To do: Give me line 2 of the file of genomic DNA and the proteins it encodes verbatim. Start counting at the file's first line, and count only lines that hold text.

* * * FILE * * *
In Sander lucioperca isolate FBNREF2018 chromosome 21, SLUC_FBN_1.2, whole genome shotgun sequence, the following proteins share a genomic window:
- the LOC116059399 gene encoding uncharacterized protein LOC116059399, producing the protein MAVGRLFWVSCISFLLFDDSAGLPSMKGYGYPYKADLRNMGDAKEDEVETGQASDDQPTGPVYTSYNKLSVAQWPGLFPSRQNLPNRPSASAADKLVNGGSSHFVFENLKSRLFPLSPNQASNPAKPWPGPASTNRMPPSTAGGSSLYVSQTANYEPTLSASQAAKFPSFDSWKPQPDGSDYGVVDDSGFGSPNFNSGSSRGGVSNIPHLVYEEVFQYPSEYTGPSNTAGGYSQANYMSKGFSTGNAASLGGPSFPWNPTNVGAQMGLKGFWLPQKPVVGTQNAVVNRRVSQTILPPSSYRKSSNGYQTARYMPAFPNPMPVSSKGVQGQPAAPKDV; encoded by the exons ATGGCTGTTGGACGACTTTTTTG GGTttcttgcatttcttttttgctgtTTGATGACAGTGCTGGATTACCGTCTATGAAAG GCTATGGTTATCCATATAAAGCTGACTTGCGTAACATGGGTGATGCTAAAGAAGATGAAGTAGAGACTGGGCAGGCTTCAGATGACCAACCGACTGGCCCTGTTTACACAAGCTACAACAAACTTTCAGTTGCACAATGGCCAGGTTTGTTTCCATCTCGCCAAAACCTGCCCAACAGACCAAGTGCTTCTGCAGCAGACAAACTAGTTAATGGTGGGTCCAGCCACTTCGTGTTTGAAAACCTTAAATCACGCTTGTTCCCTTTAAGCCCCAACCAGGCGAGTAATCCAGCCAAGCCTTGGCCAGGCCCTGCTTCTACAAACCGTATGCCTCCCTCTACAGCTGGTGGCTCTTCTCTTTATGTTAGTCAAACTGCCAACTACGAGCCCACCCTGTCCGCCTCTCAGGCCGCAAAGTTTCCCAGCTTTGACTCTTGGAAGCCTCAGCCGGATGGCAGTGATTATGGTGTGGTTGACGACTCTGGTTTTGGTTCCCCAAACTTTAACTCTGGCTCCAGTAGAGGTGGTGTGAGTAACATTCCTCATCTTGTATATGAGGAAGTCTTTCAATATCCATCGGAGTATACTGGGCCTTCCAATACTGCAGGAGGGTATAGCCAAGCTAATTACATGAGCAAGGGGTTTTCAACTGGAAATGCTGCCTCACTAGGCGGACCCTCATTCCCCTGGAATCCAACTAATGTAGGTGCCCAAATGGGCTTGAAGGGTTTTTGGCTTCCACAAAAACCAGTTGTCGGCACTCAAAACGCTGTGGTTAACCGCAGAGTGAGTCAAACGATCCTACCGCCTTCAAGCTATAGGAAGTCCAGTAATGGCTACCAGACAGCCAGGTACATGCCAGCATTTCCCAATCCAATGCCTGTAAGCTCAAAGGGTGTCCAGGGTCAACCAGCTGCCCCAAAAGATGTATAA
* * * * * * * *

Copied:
- the LOC116059399 gene encoding uncharacterized protein LOC116059399, producing the protein MAVGRLFWVSCISFLLFDDSAGLPSMKGYGYPYKADLRNMGDAKEDEVETGQASDDQPTGPVYTSYNKLSVAQWPGLFPSRQNLPNRPSASAADKLVNGGSSHFVFENLKSRLFPLSPNQASNPAKPWPGPASTNRMPPSTAGGSSLYVSQTANYEPTLSASQAAKFPSFDSWKPQPDGSDYGVVDDSGFGSPNFNSGSSRGGVSNIPHLVYEEVFQYPSEYTGPSNTAGGYSQANYMSKGFSTGNAASLGGPSFPWNPTNVGAQMGLKGFWLPQKPVVGTQNAVVNRRVSQTILPPSSYRKSSNGYQTARYMPAFPNPMPVSSKGVQGQPAAPKDV; encoded by the exons ATGGCTGTTGGACGACTTTTTTG GGTttcttgcatttcttttttgctgtTTGATGACAGTGCTGGATTACCGTCTATGAAAG GCTATGGTTATCCATATAAAGCTGACTTGCGTAACATGGGTGATGCTAAAGAAGATGAAGTAGAGACTGGGCAGGCTTCAGATGACCAACCGACTGGCCCTGTTTACACAAGCTACAACAAACTTTCAGTTGCACAATGGCCAGGTTTGTTTCCATCTCGCCAAAACCTGCCCAACAGACCAAGTGCTTCTGCAGCAGACAAACTAGTTAATGGTGGGTCCAGCCACTTCGTGTTTGAAAACCTTAAATCACGCTTGTTCCCTTTAAGCCCCAACCAGGCGAGTAATCCAGCCAAGCCTTGGCCAGGCCCTGCTTCTACAAACCGTATGCCTCCCTCTACAGCTGGTGGCTCTTCTCTTTATGTTAGTCAAACTGCCAACTACGAGCCCACCCTGTCCGCCTCTCAGGCCGCAAAGTTTCCCAGCTTTGACTCTTGGAAGCCTCAGCCGGATGGCAGTGATTATGGTGTGGTTGACGACTCTGGTTTTGGTTCCCCAAACTTTAACTCTGGCTCCAGTAGAGGTGGTGTGAGTAACATTCCTCATCTTGTATATGAGGAAGTCTTTCAATATCCATCGGAGTATACTGGGCCTTCCAATACTGCAGGAGGGTATAGCCAAGCTAATTACATGAGCAAGGGGTTTTCAACTGGAAATGCTGCCTCACTAGGCGGACCCTCATTCCCCTGGAATCCAACTAATGTAGGTGCCCAAATGGGCTTGAAGGGTTTTTGGCTTCCACAAAAACCAGTTGTCGGCACTCAAAACGCTGTGGTTAACCGCAGAGTGAGTCAAACGATCCTACCGCCTTCAAGCTATAGGAAGTCCAGTAATGGCTACCAGACAGCCAGGTACATGCCAGCATTTCCCAATCCAATGCCTGTAAGCTCAAAGGGTGTCCAGGGTCAACCAGCTGCCCCAAAAGATGTATAA